Girl Meets Bulgaria

Musings of an American expat in Bulgaria (with detours in Utah and Alaska)


My Tastebuds Are Confused!

I love food.

Unfortunately, my waistline is clear proof of this!

While I truly enjoy Bulgarian food–and my MIL’s cooking in particular–after a month or so living in Bulgaria, I really started to crave foods from home. By month three, I was already planning out the meals I would enjoy when I got back to Salt Lake City.

I am sure this is completely normal for most new expats (at least the fat kid expats like me!). Having been to Bulgaria once before, I knew what to expect (or not expect, as the case may be) as far as the cuisine was concerned.

For instance, I now know (and begrudgingly accept) that pizza in Bulgaria is its own special concoction of ingredients. Pizza is one of my favorite foods, so going to Bulgaria and not finding anything that I liked was a disappointment. Making our own homemade pizza was the only way to get around this, and now we rarely eat in any pizza restaurants. I just can’t get over the “popular” Bulgarian pizza toppings: corn, cut up hot dogs, cream cheese, pickles, etc.

Besides plain ol’ pepperoni pizza (with mozzarella, NOT Bulgarian “yellow cheese”) on thin crust, some other cravings that hit hard during my three months in BG include: Mexican (which I don’t really care for that much at home–weird), Cheetos (the Puff variety), sandwiches of any kind, and salads chock full of different veggies.

The funny thing is, since I have been home I haven’t really eaten most of it. And the few things I have had, I really did not enjoy. I no longer crave those things I missed for months in Bulgaria.

I guess it just comes down to wanting things that I cannot have. And now that I have them available to me, I have no desire.

In fact, my first meal at a restaurant since I have been back was so salty I could barely finish it. I have found that to be the case with most foods I have had since arriving home. Clearly I am not used to so much salt as Bulgarian food contains so little (at least the foods my MIL made).

My MIL made every single meal we ate in Bulgaria from scratch: bean soup, lentil soup, patatnik, kufteta, salads, etc. Heck, even her donuts were fresh from the fryer.

While I didn’t lose as much weight as I expected I would these past three months; I did lose a few pounds and felt much healthier overall. Really what I benefited from–thanks to my husband’s lovely mother–was an abundance of fresh, homemade, nutritious, and delicious food. These things beat the packaged and processed foods prevalent in America any day.

The past few days, I have found myself looking up Bulgarian recipes online. I think at some point this month I will try my hand at patatnik and at least one other dish.

Clearly I am {again} pining for the things I cannot have. But the difference now is that I am comfortable enough with the grocery stores here to go and buy the things I need to cook certain meals. Oh, and I have a kitchen to myself; not like our apartment in BG, which was my MIL’s domain.

Can you tell I am already really missing Bulgaria?

I will be sure to write posts on any dishes I actually get around to making.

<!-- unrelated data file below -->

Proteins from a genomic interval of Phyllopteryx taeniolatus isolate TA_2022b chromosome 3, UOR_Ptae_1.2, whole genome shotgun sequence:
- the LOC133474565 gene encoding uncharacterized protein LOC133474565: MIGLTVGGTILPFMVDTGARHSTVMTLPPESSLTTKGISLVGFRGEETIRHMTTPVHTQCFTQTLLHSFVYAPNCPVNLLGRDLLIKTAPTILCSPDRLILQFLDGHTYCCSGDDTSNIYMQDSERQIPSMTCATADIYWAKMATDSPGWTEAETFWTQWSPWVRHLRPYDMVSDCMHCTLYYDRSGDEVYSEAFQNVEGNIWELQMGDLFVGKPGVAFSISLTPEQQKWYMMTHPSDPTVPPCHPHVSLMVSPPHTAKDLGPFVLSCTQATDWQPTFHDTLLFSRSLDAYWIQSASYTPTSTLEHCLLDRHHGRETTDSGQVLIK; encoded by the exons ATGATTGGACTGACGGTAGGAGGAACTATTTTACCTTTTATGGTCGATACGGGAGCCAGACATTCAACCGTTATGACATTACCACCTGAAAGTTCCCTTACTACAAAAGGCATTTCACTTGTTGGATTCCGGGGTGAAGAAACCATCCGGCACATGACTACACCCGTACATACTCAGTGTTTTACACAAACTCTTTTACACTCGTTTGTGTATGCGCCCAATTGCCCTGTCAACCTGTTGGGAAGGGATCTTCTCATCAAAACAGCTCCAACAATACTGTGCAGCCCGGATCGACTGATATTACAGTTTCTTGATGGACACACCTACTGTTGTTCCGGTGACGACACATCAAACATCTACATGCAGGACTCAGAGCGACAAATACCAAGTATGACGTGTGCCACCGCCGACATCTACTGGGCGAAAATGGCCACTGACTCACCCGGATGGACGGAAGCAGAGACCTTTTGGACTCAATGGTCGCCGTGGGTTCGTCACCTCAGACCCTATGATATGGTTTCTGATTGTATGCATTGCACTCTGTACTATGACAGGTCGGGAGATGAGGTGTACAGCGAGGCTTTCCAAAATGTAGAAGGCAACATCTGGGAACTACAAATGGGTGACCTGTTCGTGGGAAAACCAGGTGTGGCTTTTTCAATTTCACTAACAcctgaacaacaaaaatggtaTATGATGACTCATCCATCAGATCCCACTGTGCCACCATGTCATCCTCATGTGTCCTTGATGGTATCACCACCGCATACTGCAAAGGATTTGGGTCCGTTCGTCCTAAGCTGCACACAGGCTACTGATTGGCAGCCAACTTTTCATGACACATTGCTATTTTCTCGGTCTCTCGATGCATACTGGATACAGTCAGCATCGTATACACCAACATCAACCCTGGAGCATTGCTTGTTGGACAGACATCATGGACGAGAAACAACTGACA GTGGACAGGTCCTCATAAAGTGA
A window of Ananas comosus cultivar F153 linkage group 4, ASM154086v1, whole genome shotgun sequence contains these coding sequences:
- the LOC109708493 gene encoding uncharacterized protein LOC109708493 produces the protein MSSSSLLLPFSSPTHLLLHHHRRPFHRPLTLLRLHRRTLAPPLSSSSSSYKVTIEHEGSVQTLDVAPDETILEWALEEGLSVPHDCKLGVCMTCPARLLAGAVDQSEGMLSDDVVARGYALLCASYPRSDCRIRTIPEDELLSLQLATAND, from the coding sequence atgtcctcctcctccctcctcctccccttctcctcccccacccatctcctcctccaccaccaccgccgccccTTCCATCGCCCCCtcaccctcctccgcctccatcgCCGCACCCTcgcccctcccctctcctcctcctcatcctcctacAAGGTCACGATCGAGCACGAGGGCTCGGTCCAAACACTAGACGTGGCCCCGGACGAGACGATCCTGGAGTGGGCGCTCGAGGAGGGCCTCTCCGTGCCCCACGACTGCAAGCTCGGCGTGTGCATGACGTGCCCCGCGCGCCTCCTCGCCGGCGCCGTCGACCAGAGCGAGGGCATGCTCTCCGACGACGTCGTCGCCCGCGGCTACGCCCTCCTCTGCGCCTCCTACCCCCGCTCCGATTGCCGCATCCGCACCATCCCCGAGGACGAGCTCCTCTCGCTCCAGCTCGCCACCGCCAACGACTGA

Hoping you are all having a fantastic weekend!



Last Minute Chores

I slept in a little later than I probably should have this morning; but it felt amazing!

Weirdly, I am going to miss my little twin-sized air bed.

Yep, for the past 3 months I have been crashing on an aero bed on my bedroom floor.

Why, you ask? Well, right before I left for Alaska in May, I gave my bed to my cousin. She was in need of a “big girl” bed and I was moving anyway, so she got it.

I still like to visit it (read: pass out on it) sometimes when I am at my aunt and uncles house.

Come Thursday I will be sharing a full-sized bed with a very sweet Bulgarian. Don’t get me wrong, I am beyond stoked for that, but I can’t help but feel a little twinge of sadness to be saying goodbye to my own bed, even if it is just an air mattress.

Anywho, back to the point of this post…

I still have quite a lot to do and not enough time (I have to be at the airport at 9am tomorrow morning).

It probably doesn’t help that I slept in and am now writing a blog post.

Here’s a list of a few things I still need to do before boarding a jet plane tomorrow morning:

  • Pack (only one suitcase left!)
  • Finish cleaning my room
  • Go get all my money out of my personal bank account then close Vince and I’s joint account. No more Wells Fargo. Yay!
  • Visit with my friend A. to give her her Christmas gift
  • Visit with my cousin to say goodbye (I am going to tear up)
  • Make sure I have all my documents out in case I need my mom to do anything while I am gone (apostillations, translations, etc)
  • Find a missing earring. It’s one of my favs. Can’t leave home without it!
  • Sew up the little hole in my travel pillow

This has probably been my most interesting post to date, don’t you think? 😉

I promise more interesting stuff is headed your way.

(Can anyone say recipe for the BEST bean soup in the entire world?!–Yep, that’s coming up soon!)

Until tomorrow, my friends.



Wedding Plans, Or a Lack Thereof

On Saturday, my friend A. and I attended the Bridal Showcase at the Salt Palace in Salt Lake City.